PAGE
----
Year 1

Looking back, the first year was all about Overcoming Fear.  I was so out of my comfort zone that issues that seem relatively small now caused a significant emotional impact.  More than anything else Lee and I learning how to live together in a small space was challenging.  Add to that moving frequently, the basic mechanics of camping (we were relatively inexperienced),  staying with friends for weeks at a time, and figuring out how to maintain my professional career as we traveled, and it was a lot.  Consequently the first 6 months were a whirlwind of new experiences and at times I felt assaulted by all the new. Don’t get me wrong, there were some amazing moments in there, but it definitely took me that long to “settle in” and thank heavens I wrote this blog, because when I look back on that time it is all a bit of a blur.

I characterized that first year as having more personal change than I had ever experienced in my life, except for when I became a first time parent, and I still think that is absolutely true.  Some people thrive on change and enjoy the rush, but that’s rarely been me, and instead I often felt like I was flailing wildly in the deep end of the pool.  Finally things did settle down and I really started to feel the constraints of working a full time job within the lifestyle.  Lee left his job before we went on the road and since he settled into the lifestyle so quickly I thought the job might be the reason I was struggling so much.  As my friend Linda put it, I had a foot in both worlds, and  I found myself having a hard time emotionally committing myself to the life. To be 100% clear I know several people who have kept their jobs and acclimated just fine to the full-time lifestyle but for me it was a crutch, and was actually holding me back.

This became very clear when we spent some time in Glacier National Park with friends and I took 10 full days off, away from the stress and requirements of my job.  For the first time in years I was completely disconnected from my old life and the combination of good friends and gorgeous surroundings finally flipped a switch in me.  And to prove God has a plan, the day we left that park I received an email with an offer for a professional buyout.  There was no pressure behind the offer, I simply had enough years of service to receive it, but to me it seemed like a sign.  So after some thought I took the offer and within 6 weeks I was unemployed for the first time in my adult life.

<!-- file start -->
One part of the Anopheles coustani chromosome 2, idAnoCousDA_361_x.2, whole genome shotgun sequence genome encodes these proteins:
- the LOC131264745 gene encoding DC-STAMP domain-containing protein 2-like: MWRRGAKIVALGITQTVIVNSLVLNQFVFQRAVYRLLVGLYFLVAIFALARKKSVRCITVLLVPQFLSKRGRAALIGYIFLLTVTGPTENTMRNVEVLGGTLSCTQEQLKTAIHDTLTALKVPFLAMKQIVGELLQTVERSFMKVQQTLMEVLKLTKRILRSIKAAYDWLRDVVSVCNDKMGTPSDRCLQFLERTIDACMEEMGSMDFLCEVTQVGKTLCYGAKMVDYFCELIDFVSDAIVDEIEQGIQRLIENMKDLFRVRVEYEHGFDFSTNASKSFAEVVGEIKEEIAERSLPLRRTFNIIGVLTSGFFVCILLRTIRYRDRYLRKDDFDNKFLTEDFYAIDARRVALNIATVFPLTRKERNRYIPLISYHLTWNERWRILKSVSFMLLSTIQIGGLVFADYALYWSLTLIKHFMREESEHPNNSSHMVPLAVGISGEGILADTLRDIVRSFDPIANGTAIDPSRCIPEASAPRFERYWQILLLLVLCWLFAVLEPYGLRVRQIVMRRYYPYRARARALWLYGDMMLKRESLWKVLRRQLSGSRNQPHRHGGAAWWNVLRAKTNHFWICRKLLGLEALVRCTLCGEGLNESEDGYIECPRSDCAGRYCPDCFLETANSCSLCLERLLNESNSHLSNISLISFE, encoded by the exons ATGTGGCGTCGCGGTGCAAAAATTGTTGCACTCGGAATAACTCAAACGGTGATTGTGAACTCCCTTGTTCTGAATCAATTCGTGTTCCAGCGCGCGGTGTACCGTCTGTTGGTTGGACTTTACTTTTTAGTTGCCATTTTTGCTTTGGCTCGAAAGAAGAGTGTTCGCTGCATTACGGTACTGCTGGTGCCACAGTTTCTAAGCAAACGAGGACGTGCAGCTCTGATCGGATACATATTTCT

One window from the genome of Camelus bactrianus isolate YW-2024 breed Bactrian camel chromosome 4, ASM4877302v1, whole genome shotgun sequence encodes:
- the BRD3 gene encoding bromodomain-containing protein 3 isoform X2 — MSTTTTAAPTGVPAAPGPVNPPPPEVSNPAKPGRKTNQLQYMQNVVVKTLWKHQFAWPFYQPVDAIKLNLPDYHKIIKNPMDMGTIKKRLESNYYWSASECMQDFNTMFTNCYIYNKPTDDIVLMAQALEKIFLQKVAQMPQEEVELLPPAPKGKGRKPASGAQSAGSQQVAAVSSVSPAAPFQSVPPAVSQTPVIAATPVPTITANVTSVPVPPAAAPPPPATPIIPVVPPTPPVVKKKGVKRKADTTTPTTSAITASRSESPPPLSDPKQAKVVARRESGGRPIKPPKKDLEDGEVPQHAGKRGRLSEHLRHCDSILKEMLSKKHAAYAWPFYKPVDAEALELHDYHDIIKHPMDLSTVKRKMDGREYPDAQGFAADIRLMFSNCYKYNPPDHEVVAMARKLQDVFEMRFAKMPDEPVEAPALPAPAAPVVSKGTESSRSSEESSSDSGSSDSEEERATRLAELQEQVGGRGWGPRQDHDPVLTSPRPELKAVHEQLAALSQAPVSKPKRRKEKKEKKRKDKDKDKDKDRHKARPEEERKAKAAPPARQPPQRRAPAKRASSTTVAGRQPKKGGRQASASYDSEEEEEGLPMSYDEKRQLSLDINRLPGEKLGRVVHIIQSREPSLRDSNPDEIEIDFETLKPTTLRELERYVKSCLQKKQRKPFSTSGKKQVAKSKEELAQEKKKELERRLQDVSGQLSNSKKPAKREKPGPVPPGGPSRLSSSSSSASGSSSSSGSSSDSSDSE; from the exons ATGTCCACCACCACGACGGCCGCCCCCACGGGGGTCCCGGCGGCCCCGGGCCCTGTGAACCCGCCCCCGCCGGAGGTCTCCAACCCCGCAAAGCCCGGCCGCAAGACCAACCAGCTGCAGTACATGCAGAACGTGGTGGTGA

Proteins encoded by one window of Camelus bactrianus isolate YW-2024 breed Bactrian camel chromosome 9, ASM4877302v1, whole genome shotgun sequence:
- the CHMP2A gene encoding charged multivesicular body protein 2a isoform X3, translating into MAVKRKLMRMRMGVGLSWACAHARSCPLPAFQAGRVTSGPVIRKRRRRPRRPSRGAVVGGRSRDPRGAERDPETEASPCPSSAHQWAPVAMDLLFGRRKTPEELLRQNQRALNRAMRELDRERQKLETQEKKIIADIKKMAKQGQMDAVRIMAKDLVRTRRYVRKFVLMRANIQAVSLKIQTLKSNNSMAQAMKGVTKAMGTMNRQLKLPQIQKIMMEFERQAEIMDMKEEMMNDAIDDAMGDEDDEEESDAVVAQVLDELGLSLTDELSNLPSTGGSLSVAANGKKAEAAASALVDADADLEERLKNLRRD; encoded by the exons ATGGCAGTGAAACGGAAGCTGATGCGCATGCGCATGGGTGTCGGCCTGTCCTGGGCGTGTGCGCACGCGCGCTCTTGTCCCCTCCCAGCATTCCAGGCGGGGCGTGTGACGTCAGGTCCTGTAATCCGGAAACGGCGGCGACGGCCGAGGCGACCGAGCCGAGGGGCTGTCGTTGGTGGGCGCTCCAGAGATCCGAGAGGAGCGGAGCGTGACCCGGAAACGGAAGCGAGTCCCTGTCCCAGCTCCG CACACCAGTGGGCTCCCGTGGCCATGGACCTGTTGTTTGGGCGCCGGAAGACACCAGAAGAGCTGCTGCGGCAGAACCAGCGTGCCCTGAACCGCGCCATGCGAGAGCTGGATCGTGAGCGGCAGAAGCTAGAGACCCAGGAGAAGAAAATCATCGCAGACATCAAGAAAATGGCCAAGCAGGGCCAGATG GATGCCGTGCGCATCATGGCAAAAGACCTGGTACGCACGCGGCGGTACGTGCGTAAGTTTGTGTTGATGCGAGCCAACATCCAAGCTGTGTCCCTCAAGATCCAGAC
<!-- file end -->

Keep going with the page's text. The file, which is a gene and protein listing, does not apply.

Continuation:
It’s worth saying here that for anyone that is a ton of change in one year.   Let’s recap: Youngest daughter left the home (empty nest), sold our home, moved into an RV, and quit my job.  In all fairness most people (like Lee) experience all of that change all at one time, but I spread it out over that first year.  It might have been easier to do it all at once, I can’t really say, but I personally wouldn’t change anything because although it may have lengthened the transition time for me, it also allowed me to some extent to deal with each change as a separate thing, which I think was good for me in the long run.

Year 2

The second year was all about dealing with no longer being a professional, and Alaska.  The first was a very difficult transition for me.  My identity was very much wrapped up in what I did for a living and I truly mourned that loss.  Unlike people who go through this change in retirement, I knew I had many working years left so I needed to figure out what that looked like for me.  Alaska though was a great distraction.  Our trip to Alaska wasn’t just checking a box on a bucket list, it became a symbol of the new freedom we were experiencing in our life.  I never could have spent an entire summer there working my old job, and the experience of living there for several months really gave us an idea of what our future life could be.

None of this was a surprise for Lee, he had a clear vision of what he wanted his life to be like, but I truly lacked the imagination to understand the possibilities.  The sheer size and beauty of Alaska was beyond anything I had ever experienced, but the summer also included the realities of making money in a “low level” position.  Again, except for parenting, I don’t think I have ever experienced so many extreme highs and lows in such a short time period, but on balance we felt very lucky to be able to have the experience.